Summer Internship Series: Community Engagement and Service

Alena Lassen ’18

OhioGuidestone, Cleveland, Ohio

My name is Alena Lassen, and I am a senior pursuing a double major in Anthropology/Sociology and Women and Gender Studies. This summer I was given the honor of interning at OhioGuidestone. I was a clinical intern able to learn from social workers and psychologists about research and working with clients struggling with mental illness and substance abuse.

OhioGuidestone is a non-profit based in Cleveland, Ohio that offers a range of services to low-income clients who are struggling with a dual diagnosis of substance abuse and mental illness. Guidestone offers a variety of different programs and services meant to give their clients the support and guidance they require in order to live with mental illness. Through programs such as residential treatment, its charter school called Stepstone, and individual and group therapy, OhioGuidestone is known as an organization that will take on and work with any and all clients even if they have turned away by similar organizations.

I, and my fellow clinical interns, worked closely with both OhioGuidestone’s research department and charter school, as well as with a variety of social workers and psychologists conducting both group and individual therapy. I helped work on an ongoing research initiative examining the extent to which joy promotes resiliency to toxic stress in children, and also helped run a parent group at the Stepstone Academy (Guidestone’s charter school). Additionally, I was able to shadow my supervisor Yami Napoles, as she worked with individual clients, as well as other therapists as they conducted group sessions. Specifically, I was able to regularly attend an IOP group that OhioGuidestone offered. This is a support group designed to help individuals struggling with substance abuse by putting them in contact with other recovering addicts, as well as a trained therapist.

I learned an incredible amount at OhioGuidestone about what it means to engage with a variety of different clients as they are in the midst of incredibly complex struggles. By observing therapists working with both groups and individual clients, I was able to get a sense of the sorts of skills that are important for conducting therapy. Additionally I learned quite a lot about the demands that social workers and psychologists face in terms of confusing, irregular schedules and emotionally challenging jobs. My supervisor, as well as everyone else I have the privilege of working with, gave me incredible advice about ways to organize one’s time in order to be a helpful resource and confidant for future clients. Therefore my experience at OhioGuidestone definitely prepared me for my future career as a social worker.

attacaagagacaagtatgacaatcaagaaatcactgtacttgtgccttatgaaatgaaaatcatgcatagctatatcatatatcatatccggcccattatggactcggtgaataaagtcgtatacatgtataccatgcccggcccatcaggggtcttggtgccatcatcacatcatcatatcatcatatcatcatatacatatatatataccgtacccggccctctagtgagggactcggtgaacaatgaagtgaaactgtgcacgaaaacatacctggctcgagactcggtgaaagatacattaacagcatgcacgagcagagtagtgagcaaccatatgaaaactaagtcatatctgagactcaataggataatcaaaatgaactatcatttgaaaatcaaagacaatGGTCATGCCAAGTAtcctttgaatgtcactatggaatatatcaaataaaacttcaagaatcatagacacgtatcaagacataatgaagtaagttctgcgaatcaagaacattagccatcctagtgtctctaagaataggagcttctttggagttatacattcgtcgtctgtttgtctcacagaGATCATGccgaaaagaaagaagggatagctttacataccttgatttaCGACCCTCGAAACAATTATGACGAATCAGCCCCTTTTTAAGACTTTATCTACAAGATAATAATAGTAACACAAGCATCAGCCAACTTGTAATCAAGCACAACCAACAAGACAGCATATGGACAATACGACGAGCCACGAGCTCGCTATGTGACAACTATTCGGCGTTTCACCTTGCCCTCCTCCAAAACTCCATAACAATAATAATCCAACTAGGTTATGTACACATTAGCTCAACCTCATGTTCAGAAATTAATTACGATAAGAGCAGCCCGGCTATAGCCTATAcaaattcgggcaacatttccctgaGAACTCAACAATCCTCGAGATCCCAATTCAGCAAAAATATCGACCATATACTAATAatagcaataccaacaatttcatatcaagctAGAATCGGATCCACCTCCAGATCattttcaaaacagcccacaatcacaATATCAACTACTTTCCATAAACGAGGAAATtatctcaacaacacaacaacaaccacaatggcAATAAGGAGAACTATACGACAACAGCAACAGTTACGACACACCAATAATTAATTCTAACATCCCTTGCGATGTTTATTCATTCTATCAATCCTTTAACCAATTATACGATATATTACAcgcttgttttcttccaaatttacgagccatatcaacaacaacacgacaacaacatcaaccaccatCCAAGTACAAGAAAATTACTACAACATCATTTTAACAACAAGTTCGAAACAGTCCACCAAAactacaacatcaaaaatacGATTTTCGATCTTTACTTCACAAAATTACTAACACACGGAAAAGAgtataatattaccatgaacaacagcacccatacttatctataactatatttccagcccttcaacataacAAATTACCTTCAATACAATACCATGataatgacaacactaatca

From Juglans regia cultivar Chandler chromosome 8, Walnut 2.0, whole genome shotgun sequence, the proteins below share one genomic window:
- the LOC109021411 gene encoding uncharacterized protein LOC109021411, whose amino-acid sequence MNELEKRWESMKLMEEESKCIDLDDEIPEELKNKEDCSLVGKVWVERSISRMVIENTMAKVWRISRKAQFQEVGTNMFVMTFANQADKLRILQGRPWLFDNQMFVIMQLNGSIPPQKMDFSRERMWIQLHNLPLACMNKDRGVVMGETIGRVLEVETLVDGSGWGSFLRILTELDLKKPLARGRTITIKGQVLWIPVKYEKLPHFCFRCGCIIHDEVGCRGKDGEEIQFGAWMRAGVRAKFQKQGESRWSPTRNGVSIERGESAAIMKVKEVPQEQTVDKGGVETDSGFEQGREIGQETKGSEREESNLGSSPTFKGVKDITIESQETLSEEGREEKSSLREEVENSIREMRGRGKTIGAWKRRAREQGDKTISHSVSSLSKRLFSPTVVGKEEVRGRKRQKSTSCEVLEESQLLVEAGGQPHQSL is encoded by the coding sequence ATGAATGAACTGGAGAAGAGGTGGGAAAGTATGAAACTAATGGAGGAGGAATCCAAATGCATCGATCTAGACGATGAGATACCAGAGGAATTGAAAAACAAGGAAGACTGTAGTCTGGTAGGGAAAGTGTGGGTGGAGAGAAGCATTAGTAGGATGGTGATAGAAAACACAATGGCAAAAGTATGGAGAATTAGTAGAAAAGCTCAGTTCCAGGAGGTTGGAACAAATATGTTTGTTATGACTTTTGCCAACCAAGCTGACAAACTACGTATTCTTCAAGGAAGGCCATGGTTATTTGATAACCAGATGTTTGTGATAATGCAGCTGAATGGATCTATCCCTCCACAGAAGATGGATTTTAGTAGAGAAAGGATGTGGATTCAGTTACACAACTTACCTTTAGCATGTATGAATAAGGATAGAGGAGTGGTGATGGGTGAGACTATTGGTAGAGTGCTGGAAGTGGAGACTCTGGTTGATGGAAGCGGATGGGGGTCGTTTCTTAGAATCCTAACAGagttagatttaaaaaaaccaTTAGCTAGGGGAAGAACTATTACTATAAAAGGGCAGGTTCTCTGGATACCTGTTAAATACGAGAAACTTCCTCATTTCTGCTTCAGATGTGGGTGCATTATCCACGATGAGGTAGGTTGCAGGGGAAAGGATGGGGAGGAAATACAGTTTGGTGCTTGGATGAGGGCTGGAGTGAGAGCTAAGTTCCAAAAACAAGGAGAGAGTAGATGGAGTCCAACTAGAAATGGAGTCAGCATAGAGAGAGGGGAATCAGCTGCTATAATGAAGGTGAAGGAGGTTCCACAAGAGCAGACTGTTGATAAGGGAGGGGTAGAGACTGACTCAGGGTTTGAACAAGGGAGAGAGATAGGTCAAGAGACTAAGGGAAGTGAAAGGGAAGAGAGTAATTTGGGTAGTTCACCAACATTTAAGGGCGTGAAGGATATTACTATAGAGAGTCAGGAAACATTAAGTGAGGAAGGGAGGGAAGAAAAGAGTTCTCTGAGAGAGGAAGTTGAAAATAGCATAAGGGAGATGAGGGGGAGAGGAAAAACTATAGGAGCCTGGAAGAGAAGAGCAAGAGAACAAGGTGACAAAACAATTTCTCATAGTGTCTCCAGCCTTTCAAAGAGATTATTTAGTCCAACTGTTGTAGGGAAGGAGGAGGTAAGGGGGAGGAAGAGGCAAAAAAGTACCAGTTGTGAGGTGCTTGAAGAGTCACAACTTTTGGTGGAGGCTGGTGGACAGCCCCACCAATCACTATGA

I am so incredibly grateful for all the opportunities and learning that both Denison and OhioGuidestone offered me this summer through my internship experience. I would especially like to thank my director supervisor, Yami Napoles, as well as Rebecca Bernstein who is in charge of Guidestone’s summer internship experience, Robert Dick who ran the IOP group I shadowed, Brittany Pope from Guidestone’s research department, and everyone at Stepstone Academy for helping to enrichment my internship experience and offering me such incredible learning experiences this summer. Finally, I would like to thank Denison for its excellent advice regarding summer internships, and the donor who made it financially possible for me to consider taking this internship at all, Mr. Wallace Burke, Sherman Fairchild Foundation

Summer Internship Series: Shoes and Clothes for Kids

Gena Banta-Long ’18

Shoes and Clothes for Kids, Cleveland, Ohio

My name is Gena and I’m a senior PPE major. This past summer I lived and worked in Cleveland as a Summer on the Cuyahoga intern with Shoes and Clothes for Kids. For the past 50 years, this nonprofit has been dedicated with providing free school uniforms and supplies to kids in need in the Cleveland area. It recently acquired another nonprofit that focuses on school supplies and helping out Cleveland teachers As a strong proponent of education, I was glad to have the opportunity to work with an amazing nonprofit.

Every day of my internship was different. Most days I directed and worked with volunteer groups, collaborated with others to reorganize our space to be more efficient, or participated in the organization’s special projects. I worked with volunteer groups to maximize our output as we had to a quota of uniforms to pack a day. I was able to polish my communication, organization and problem solving skills throughout my eight weeks.